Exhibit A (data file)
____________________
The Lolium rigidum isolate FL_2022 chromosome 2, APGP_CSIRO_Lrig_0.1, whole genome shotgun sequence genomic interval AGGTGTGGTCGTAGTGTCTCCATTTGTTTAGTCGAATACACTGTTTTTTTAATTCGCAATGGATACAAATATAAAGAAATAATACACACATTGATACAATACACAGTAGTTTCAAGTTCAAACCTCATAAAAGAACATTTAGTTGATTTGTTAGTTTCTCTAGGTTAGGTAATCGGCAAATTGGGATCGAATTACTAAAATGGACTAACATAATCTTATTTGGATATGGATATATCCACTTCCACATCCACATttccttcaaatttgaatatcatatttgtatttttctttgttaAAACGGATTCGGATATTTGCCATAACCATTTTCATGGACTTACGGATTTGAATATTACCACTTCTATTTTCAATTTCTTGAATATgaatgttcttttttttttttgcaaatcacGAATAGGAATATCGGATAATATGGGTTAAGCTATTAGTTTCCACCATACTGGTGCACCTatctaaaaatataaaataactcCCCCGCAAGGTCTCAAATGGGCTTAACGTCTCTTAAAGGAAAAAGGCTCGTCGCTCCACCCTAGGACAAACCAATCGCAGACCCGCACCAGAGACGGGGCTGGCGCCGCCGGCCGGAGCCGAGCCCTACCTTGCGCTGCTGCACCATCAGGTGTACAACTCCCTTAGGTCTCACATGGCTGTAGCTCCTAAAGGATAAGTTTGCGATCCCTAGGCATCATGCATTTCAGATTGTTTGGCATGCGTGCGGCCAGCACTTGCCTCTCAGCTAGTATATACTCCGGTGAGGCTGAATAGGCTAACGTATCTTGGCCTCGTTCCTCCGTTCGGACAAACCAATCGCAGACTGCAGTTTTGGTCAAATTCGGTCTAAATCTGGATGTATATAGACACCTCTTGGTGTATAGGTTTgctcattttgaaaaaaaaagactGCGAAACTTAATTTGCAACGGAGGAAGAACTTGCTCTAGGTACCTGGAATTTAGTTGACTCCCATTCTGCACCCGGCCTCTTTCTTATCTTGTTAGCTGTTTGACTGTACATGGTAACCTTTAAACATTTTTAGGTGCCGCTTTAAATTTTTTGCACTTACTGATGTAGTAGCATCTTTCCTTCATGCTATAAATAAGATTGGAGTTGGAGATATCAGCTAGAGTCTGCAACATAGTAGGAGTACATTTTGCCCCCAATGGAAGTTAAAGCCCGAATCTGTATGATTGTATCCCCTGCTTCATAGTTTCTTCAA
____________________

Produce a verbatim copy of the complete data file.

The Lolium rigidum isolate FL_2022 chromosome 2, APGP_CSIRO_Lrig_0.1, whole genome shotgun sequence genomic interval AGGTGTGGTCGTAGTGTCTCCATTTGTTTAGTCGAATACACTGTTTTTTTAATTCGCAATGGATACAAATATAAAGAAATAATACACACATTGATACAATACACAGTAGTTTCAAGTTCAAACCTCATAAAAGAACATTTAGTTGATTTGTTAGTTTCTCTAGGTTAGGTAATCGGCAAATTGGGATCGAATTACTAAAATGGACTAACATAATCTTATTTGGATATGGATATATCCACTTCCACATCCACATttccttcaaatttgaatatcatatttgtatttttctttgttaAAACGGATTCGGATATTTGCCATAACCATTTTCATGGACTTACGGATTTGAATATTACCACTTCTATTTTCAATTTCTTGAATATgaatgttcttttttttttttgcaaatcacGAATAGGAATATCGGATAATATGGGTTAAGCTATTAGTTTCCACCATACTGGTGCACCTatctaaaaatataaaataactcCCCCGCAAGGTCTCAAATGGGCTTAACGTCTCTTAAAGGAAAAAGGCTCGTCGCTCCACCCTAGGACAAACCAATCGCAGACCCGCACCAGAGACGGGGCTGGCGCCGCCGGCCGGAGCCGAGCCCTACCTTGCGCTGCTGCACCATCAGGTGTACAACTCCCTTAGGTCTCACATGGCTGTAGCTCCTAAAGGATAAGTTTGCGATCCCTAGGCATCATGCATTTCAGATTGTTTGGCATGCGTGCGGCCAGCACTTGCCTCTCAGCTAGTATATACTCCGGTGAGGCTGAATAGGCTAACGTATCTTGGCCTCGTTCCTCCGTTCGGACAAACCAATCGCAGACTGCAGTTTTGGTCAAATTCGGTCTAAATCTGGATGTATATAGACACCTCTTGGTGTATAGGTTTgctcattttgaaaaaaaaagactGCGAAACTTAATTTGCAACGGAGGAAGAACTTGCTCTAGGTACCTGGAATTTAGTTGACTCCCATTCTGCACCCGGCCTCTTTCTTATCTTGTTAGCTGTTTGACTGTACATGGTAACCTTTAAACATTTTTAGGTGCCGCTTTAAATTTTTTGCACTTACTGATGTAGTAGCATCTTTCCTTCATGCTATAAATAAGATTGGAGTTGGAGATATCAGCTAGAGTCTGCAACATAGTAGGAGTACATTTTGCCCCCAATGGAAGTTAAAGCCCGAATCTGTATGATTGTATCCCCTGCTTCATAGTTTCTTCAA